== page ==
The Harrowing Tale of How an Elevator Nearly Screwed Over Science
By Decius, P.O.T.A.T.O.’s man on the ground.
We assemble early in the morning on day 1 of PAX East 2012. While 9:00AM may not be considered early to some, to this crowd it’s a fairly stark wake-up call. Some are still getting over the after-effects of the previous night’s experimentations. They’ll have to come to terms with their current level of consciousness quickly, as we are about to head out. The first mission this morning is to introduce the Personal Observation Testers for Aperture Testing and Observation group (or P.O.T.A.T.O. for short) and our testing initiatives to the PAX attendees. In the course of this we are also to present Gabe and Tycho with their SIDs, or Safety Implementation Devices. I’m getting ahead of myself though.
We meet in our base of operations, directly connected to the Boston Convention and Exhibition Centre. While the overall air in the room is one of lightheartedness and camaraderie, I can see that the many members of P.O.T.A.T.O. know that the next few days will be difficult. We are here to make sure that PAX is safe, though number one on everyone’s list is science. Once burnttoast and zerzhul go over the day’s itinerary, we head out towards the BCEC and PAX. The group splits off, with a small contingent proceeding on foot towards the main theatre and the PAX keynote. The role of this first group is to insert itself in the audience at the opening keynote presentation and introduce our organization and this weekends directive. The group I’m with is going to hold back and wait for a few minutes, then proceed via the elevator to the aforementioned theatre. We are responsible for the delivery of the SIDs, and to start the initial safety analysis of the PAX attendees. Our time comes up, and it’s our moment to move. Little did we know that our mode of transportation was about to put the success of that weekend’s overall directive in jeopardy.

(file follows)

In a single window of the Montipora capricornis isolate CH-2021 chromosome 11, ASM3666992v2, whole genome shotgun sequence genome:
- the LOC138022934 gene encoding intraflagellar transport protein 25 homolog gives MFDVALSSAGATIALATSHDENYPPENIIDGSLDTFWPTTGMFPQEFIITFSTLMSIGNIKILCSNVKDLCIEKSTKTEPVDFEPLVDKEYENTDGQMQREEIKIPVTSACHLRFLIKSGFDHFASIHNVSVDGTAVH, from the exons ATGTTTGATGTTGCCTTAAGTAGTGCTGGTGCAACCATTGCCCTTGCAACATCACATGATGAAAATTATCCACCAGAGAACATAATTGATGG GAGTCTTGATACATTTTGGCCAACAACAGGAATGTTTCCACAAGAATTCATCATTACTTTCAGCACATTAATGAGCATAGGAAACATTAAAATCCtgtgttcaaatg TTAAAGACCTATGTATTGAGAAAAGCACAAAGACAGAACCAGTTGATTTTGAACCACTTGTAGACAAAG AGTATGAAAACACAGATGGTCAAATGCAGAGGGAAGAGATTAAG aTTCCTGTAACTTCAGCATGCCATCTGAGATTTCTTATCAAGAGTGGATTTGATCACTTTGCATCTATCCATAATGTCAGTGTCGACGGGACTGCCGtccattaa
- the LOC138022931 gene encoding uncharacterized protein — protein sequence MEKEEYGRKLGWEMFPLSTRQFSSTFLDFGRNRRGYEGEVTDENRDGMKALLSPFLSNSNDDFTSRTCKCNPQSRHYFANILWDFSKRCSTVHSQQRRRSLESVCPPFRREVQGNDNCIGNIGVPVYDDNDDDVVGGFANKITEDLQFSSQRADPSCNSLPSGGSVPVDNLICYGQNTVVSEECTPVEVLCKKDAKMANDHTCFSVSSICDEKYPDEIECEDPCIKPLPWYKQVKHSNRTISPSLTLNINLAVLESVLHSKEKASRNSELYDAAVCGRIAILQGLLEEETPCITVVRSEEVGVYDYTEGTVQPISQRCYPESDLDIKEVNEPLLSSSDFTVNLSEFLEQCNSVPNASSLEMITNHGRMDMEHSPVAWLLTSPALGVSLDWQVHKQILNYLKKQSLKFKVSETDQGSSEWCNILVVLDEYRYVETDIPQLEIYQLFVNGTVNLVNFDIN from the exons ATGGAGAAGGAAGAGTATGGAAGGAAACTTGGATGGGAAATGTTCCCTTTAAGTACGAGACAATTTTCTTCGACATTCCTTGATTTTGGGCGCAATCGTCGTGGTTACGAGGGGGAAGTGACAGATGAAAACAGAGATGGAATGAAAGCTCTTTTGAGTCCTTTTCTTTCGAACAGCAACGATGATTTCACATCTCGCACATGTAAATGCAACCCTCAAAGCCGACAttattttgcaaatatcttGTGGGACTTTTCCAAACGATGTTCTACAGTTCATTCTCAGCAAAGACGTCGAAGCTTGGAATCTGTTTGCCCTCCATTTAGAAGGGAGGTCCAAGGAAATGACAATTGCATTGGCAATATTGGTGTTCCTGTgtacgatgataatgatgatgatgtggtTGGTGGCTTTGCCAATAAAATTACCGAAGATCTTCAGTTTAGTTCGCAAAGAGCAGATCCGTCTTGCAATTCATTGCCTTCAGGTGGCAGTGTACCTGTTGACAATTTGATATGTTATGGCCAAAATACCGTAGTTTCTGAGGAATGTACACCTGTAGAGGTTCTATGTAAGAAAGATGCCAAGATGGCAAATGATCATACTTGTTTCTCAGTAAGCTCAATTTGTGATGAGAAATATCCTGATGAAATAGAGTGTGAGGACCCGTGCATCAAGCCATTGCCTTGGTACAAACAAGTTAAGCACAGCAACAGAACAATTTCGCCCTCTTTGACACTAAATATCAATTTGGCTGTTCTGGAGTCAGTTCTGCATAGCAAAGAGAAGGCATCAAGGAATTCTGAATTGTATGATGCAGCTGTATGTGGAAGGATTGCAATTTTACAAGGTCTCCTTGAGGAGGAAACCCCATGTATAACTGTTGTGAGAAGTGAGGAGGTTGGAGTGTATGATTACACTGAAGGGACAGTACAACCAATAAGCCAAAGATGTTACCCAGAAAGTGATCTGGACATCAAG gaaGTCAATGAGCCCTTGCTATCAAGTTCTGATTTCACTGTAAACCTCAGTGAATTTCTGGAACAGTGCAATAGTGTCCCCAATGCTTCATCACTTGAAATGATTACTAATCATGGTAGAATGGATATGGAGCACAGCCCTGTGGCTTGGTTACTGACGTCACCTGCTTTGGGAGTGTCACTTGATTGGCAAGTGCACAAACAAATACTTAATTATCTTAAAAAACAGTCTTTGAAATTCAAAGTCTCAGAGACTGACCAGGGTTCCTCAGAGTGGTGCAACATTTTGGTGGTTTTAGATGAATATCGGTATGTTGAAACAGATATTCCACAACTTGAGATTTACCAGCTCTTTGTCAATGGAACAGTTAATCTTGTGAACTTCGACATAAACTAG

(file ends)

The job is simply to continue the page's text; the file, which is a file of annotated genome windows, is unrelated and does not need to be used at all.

We approached the elevator and, as you do, pushed the button for our desired direction. Of the two cars available, the one on the right was the first to arrive. Car #2 was to be our transport to science! The mood of my group is positive and happy, and we’re socializing in a rather loud fashion while in the elevator car. Suddenly everyone comes to the similar realization that this elevator ride is taking a little longer then it should. Silence slowly fills the car, and we collectively listen for the familiar sounds of elevator movement. Unfortunately the response to our silence is further silence from the machinery of our conveyance. We realize the elevator is stuck, and that it may have never moved in the first place. Furthermore, the door will not open.
While everyone is aware of the time crunch we are under, spirits still remain high. After all, how can one be dour when in the pursuit of scientific discovery? After a few minutes of button mashing on the elevator control panel, we contact the other team to let them know of our situation. Our people are in the PAX keynote standing by. We ask them to stall. Next up is the emergency contact button on the elevator, which puts us through to the nicest unionized maintenance man I’ve ever heard.